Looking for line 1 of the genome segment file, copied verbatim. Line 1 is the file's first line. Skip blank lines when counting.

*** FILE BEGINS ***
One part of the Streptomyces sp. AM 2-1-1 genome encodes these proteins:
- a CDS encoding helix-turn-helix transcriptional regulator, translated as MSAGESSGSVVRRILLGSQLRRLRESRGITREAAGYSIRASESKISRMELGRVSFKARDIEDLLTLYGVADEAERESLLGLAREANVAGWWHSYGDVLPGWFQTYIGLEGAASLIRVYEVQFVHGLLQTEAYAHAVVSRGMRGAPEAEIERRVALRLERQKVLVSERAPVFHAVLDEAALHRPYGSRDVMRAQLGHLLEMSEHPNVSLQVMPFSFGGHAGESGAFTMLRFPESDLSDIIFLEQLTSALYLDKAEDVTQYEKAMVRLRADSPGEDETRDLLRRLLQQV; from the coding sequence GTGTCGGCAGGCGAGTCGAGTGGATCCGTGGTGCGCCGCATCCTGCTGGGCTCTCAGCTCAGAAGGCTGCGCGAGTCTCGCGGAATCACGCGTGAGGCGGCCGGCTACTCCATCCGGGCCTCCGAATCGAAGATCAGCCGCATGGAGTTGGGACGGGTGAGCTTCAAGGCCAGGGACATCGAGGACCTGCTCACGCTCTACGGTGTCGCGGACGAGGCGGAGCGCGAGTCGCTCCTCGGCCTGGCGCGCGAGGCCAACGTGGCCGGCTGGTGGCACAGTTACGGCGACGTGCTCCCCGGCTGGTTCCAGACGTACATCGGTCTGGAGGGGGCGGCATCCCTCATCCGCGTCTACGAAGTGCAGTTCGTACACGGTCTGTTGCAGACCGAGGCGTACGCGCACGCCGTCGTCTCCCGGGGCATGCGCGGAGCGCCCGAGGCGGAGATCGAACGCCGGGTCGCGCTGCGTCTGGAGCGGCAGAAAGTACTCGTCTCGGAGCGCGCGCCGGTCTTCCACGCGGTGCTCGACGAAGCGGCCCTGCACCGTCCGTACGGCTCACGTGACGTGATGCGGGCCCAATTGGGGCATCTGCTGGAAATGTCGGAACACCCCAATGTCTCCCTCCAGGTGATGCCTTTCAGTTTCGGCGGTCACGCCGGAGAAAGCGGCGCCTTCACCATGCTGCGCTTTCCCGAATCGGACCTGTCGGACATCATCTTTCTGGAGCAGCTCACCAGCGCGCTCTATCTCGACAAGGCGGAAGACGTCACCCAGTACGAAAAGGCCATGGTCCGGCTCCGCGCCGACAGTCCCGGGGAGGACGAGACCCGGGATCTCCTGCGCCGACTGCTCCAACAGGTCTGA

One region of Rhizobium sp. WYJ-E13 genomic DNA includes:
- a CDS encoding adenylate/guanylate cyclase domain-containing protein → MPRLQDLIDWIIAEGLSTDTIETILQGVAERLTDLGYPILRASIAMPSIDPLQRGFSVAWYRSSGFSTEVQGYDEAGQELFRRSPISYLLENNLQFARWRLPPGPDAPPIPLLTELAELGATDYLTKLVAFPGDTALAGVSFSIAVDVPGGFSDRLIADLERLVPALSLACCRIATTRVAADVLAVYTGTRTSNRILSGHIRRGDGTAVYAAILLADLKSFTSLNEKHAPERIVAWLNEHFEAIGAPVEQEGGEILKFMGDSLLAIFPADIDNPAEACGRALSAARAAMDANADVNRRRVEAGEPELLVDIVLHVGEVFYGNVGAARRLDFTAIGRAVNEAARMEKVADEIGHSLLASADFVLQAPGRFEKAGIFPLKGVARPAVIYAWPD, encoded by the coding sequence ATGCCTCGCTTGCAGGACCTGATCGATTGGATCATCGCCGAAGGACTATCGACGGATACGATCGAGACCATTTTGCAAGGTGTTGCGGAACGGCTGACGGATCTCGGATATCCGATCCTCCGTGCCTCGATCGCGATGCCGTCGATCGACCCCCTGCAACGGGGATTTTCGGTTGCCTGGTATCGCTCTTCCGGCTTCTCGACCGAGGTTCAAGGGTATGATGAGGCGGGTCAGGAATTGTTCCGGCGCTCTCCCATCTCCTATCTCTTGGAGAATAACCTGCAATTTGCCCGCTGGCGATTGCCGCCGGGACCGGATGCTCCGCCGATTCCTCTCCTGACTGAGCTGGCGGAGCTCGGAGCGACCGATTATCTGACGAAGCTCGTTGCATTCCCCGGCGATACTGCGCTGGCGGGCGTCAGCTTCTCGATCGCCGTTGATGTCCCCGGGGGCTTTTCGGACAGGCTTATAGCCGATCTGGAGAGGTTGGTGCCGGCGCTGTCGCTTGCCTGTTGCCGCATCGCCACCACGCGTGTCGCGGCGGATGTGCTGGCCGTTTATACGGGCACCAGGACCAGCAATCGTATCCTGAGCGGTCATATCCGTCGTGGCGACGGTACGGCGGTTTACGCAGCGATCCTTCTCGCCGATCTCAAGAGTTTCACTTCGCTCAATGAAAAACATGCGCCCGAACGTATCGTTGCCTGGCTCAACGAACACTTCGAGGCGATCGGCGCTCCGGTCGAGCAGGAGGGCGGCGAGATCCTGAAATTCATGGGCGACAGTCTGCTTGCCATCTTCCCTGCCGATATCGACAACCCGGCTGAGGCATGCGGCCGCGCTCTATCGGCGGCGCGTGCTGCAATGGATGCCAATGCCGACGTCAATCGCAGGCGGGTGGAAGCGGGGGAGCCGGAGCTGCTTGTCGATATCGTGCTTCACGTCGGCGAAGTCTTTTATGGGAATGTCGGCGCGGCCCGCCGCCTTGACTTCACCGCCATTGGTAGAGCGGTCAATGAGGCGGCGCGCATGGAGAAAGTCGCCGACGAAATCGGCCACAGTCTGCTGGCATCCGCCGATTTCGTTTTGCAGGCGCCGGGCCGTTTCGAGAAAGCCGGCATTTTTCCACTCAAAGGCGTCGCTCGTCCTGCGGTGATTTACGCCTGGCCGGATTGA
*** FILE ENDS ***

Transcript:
One part of the Streptomyces sp. AM 2-1-1 genome encodes these proteins: